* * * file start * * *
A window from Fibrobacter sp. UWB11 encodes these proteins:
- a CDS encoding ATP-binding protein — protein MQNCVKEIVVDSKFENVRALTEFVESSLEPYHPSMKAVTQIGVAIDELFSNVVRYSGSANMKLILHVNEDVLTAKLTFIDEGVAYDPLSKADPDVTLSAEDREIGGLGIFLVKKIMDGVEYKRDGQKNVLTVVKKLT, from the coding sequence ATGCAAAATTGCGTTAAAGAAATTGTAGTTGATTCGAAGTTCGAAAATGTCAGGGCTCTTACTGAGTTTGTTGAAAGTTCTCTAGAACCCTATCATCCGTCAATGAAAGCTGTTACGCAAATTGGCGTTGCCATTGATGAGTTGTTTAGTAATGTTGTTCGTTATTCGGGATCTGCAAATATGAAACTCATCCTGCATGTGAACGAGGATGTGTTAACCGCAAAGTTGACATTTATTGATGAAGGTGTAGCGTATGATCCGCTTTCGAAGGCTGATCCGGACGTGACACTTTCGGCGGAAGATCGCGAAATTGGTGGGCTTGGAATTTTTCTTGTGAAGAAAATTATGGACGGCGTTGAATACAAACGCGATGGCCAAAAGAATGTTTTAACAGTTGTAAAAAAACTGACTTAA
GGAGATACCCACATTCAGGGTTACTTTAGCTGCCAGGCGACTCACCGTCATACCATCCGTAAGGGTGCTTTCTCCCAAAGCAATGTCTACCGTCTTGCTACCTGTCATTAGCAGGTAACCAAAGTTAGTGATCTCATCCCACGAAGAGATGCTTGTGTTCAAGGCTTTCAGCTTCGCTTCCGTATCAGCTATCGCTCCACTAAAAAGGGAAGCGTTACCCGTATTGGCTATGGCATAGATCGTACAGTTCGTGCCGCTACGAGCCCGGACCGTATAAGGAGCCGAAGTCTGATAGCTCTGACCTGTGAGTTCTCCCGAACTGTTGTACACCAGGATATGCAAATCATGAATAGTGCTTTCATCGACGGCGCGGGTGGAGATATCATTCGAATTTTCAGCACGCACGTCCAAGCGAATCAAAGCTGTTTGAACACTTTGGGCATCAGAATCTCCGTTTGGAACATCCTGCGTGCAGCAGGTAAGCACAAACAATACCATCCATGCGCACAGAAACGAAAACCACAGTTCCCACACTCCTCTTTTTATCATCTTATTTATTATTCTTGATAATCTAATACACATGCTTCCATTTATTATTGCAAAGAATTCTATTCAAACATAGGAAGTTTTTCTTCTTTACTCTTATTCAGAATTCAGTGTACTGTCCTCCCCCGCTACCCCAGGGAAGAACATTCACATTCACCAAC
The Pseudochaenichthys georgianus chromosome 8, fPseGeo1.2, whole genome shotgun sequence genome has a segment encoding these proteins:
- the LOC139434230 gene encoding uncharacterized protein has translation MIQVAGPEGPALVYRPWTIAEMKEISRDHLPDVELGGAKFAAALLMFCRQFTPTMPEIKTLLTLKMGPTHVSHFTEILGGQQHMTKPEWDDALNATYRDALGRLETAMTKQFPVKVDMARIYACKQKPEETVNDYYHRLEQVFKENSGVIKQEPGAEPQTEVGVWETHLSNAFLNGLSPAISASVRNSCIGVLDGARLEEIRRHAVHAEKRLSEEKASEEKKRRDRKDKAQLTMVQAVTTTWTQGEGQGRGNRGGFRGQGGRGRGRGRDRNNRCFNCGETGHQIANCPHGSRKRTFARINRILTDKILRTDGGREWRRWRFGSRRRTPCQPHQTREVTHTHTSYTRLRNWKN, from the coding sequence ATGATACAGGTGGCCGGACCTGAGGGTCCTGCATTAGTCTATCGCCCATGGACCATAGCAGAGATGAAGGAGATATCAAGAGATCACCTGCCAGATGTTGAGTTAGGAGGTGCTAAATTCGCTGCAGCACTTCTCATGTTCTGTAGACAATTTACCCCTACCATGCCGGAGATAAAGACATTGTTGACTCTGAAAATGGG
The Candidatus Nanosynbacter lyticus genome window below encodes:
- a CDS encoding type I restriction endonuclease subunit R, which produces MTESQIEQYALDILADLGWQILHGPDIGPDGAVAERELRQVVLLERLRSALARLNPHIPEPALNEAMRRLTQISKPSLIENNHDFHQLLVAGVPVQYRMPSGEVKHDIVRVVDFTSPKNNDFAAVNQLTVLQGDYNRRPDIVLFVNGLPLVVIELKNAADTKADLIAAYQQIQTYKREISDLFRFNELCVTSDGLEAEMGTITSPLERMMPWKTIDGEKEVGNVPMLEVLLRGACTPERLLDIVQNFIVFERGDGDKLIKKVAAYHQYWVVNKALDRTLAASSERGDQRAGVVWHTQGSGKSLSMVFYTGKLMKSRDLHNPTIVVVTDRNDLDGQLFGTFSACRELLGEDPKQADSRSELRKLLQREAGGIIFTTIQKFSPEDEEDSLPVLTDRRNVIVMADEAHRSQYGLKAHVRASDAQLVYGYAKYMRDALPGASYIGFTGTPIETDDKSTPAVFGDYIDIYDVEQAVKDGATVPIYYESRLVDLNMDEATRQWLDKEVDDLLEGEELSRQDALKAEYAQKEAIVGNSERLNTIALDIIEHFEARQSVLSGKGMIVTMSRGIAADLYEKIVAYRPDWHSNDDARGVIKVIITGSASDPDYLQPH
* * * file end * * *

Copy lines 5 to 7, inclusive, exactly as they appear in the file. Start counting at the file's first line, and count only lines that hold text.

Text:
- the LOC139434230 gene encoding uncharacterized protein has translation MIQVAGPEGPALVYRPWTIAEMKEISRDHLPDVELGGAKFAAALLMFCRQFTPTMPEIKTLLTLKMGPTHVSHFTEILGGQQHMTKPEWDDALNATYRDALGRLETAMTKQFPVKVDMARIYACKQKPEETVNDYYHRLEQVFKENSGVIKQEPGAEPQTEVGVWETHLSNAFLNGLSPAISASVRNSCIGVLDGARLEEIRRHAVHAEKRLSEEKASEEKKRRDRKDKAQLTMVQAVTTTWTQGEGQGRGNRGGFRGQGGRGRGRGRDRNNRCFNCGETGHQIANCPHGSRKRTFARINRILTDKILRTDGGREWRRWRFGSRRRTPCQPHQTREVTHTHTSYTRLRNWKN, from the coding sequence ATGATACAGGTGGCCGGACCTGAGGGTCCTGCATTAGTCTATCGCCCATGGACCATAGCAGAGATGAAGGAGATATCAAGAGATCACCTGCCAGATGTTGAGTTAGGAGGTGCTAAATTCGCTGCAGCACTTCTCATGTTCTGTAGACAATTTACCCCTACCATGCCGGAGATAAAGACATTGTTGACTCTGAAAATGGG
The Candidatus Nanosynbacter lyticus genome window below encodes:
- a CDS encoding type I restriction endonuclease subunit R, which produces MTESQIEQYALDILADLGWQILHGPDIGPDGAVAERELRQVVLLERLRSALARLNPHIPEPALNEAMRRLTQISKPSLIENNHDFHQLLVAGVPVQYRMPSGEVKHDIVRVVDFTSPKNNDFAAVNQLTVLQGDYNRRPDIVLFVNGLPLVVIELKNAADTKADLIAAYQQIQTYKREISDLFRFNELCVTSDGLEAEMGTITSPLERMMPWKTIDGEKEVGNVPMLEVLLRGACTPERLLDIVQNFIVFERGDGDKLIKKVAAYHQYWVVNKALDRTLAASSERGDQRAGVVWHTQGSGKSLSMVFYTGKLMKSRDLHNPTIVVVTDRNDLDGQLFGTFSACRELLGEDPKQADSRSELRKLLQREAGGIIFTTIQKFSPEDEEDSLPVLTDRRNVIVMADEAHRSQYGLKAHVRASDAQLVYGYAKYMRDALPGASYIGFTGTPIETDDKSTPAVFGDYIDIYDVEQAVKDGATVPIYYESRLVDLNMDEATRQWLDKEVDDLLEGEELSRQDALKAEYAQKEAIVGNSERLNTIALDIIEHFEARQSVLSGKGMIVTMSRGIAADLYEKIVAYRPDWHSNDDARGVIKVIITGSASDPDYLQPH